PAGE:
"I firmly reject the idea they would slow-walk anything or accelerate anything based on any political consideration or any consideration other than what is best for the public health and a real sense of mission to patients," Gottlieb told CBS's "Face the Nation."
Hundreds of drugs are currently being developed as possible treatments against the coronavirus infection, taking a range of approaches.
Trump, in press conferences, "has made all kinds of therapeutic suggestions," which have not proven to be supported by science -- and are even dangerous, Schaffner said. That includes statements about the possible value of treating COVID-19 patients with ultraviolet light and bleach. Trump reportedly also recently became enthusiastic about oleandrin, a plant extract derived from a toxic shrub that scientists immediately warned against.
But the president is perhaps best known for his early and ardent embrace of the malaria drugs hydroxychloroquine and chloroquine.
The FDA in late March granted emergency authorization for distribution of the drugs for treating COVID. But in June, the agency revoked the authorization in light of growing evidence they don't work and could cause serious side effects.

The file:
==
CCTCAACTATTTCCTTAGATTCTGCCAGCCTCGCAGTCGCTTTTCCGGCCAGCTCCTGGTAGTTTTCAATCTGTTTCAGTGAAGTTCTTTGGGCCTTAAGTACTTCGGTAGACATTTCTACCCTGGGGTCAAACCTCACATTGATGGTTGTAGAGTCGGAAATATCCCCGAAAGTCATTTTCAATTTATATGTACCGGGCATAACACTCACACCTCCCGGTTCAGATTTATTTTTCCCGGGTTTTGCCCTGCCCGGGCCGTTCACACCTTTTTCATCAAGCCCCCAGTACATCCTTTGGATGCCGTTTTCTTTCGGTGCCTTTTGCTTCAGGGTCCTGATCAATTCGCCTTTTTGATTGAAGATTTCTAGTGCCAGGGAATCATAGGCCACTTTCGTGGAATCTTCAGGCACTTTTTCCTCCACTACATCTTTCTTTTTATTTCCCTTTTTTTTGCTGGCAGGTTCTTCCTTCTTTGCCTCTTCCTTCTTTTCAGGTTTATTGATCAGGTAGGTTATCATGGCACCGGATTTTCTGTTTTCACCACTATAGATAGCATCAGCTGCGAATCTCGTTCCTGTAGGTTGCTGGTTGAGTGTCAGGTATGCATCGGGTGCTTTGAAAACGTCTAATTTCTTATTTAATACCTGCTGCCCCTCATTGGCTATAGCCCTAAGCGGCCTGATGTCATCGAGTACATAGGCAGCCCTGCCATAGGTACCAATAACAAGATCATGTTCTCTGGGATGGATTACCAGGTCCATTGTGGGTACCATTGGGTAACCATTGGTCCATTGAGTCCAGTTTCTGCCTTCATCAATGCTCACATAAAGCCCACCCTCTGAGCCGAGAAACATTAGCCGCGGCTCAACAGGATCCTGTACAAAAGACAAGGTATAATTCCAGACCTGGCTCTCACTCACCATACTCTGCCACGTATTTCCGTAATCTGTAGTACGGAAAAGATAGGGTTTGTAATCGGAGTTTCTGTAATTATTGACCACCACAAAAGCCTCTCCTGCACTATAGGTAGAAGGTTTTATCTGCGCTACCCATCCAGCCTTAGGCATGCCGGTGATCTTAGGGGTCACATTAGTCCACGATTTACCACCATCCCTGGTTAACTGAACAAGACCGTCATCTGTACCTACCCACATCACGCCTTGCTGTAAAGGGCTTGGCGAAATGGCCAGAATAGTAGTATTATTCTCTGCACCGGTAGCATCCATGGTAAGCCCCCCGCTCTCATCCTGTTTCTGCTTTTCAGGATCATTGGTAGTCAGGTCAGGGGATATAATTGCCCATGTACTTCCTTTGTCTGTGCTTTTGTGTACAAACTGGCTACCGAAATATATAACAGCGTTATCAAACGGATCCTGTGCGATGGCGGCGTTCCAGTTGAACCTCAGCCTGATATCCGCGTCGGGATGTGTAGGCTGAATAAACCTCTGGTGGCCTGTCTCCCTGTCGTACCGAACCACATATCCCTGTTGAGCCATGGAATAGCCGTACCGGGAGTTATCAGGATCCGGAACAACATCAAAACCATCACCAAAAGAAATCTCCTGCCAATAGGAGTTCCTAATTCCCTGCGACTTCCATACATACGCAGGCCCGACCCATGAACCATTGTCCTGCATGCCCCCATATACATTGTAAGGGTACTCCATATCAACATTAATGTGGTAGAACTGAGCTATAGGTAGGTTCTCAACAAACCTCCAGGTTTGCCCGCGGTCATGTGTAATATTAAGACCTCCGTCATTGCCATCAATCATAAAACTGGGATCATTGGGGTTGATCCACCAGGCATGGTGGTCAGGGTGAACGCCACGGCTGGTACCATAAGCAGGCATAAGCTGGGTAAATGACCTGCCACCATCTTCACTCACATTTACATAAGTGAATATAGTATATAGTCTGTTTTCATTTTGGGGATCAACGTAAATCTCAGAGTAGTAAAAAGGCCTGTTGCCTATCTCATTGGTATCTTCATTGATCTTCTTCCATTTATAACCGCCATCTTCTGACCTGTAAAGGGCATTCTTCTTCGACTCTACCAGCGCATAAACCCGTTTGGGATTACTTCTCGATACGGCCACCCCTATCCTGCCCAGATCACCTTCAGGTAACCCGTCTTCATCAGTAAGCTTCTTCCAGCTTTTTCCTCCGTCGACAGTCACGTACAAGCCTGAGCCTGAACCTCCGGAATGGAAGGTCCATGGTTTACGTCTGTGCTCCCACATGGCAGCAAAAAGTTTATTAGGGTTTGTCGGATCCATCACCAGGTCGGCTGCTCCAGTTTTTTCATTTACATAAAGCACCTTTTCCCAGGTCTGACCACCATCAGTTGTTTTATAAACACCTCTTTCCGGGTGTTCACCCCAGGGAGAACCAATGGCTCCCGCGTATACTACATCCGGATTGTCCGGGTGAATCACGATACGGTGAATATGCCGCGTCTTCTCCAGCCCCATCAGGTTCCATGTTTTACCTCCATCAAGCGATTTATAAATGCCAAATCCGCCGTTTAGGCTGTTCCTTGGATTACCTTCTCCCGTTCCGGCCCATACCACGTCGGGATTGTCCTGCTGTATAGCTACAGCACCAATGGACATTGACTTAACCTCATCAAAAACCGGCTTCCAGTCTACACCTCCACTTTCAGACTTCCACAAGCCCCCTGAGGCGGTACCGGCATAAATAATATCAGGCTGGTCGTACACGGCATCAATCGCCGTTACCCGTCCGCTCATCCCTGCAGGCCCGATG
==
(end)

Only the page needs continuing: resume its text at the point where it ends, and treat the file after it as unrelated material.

Not only that, the FDA warned doctors against prescribing the drugs in combination with remdesivir, a drug that was shown to help patients with COVID-19. The FDA said the anti-malaria drugs can reduce the effectiveness of remdesivir, which the FDA cleared for emergency use in May.
Earlier this month, Hahn emphasized that routine evaluation procedures will remain in place to evaluate COVID vaccine candidates.
A top FDA official who is overseeing COVID vaccine trials had vowed to resign if the Trump administration approves a vaccine before it is shown to be safe and effective. Peter Marks, director of the FDA's Center for Biologics Evaluation and Research, made his promise during a conference call earlier in the month with pharmaceutical executives, government officials and others, Reuters reported Friday.
"I think this administration has put more pressure on the Food and Drug Administration than I can remember" ever happening in the past, Schaffner said.
"Everybody is just a little bit nervous," he said.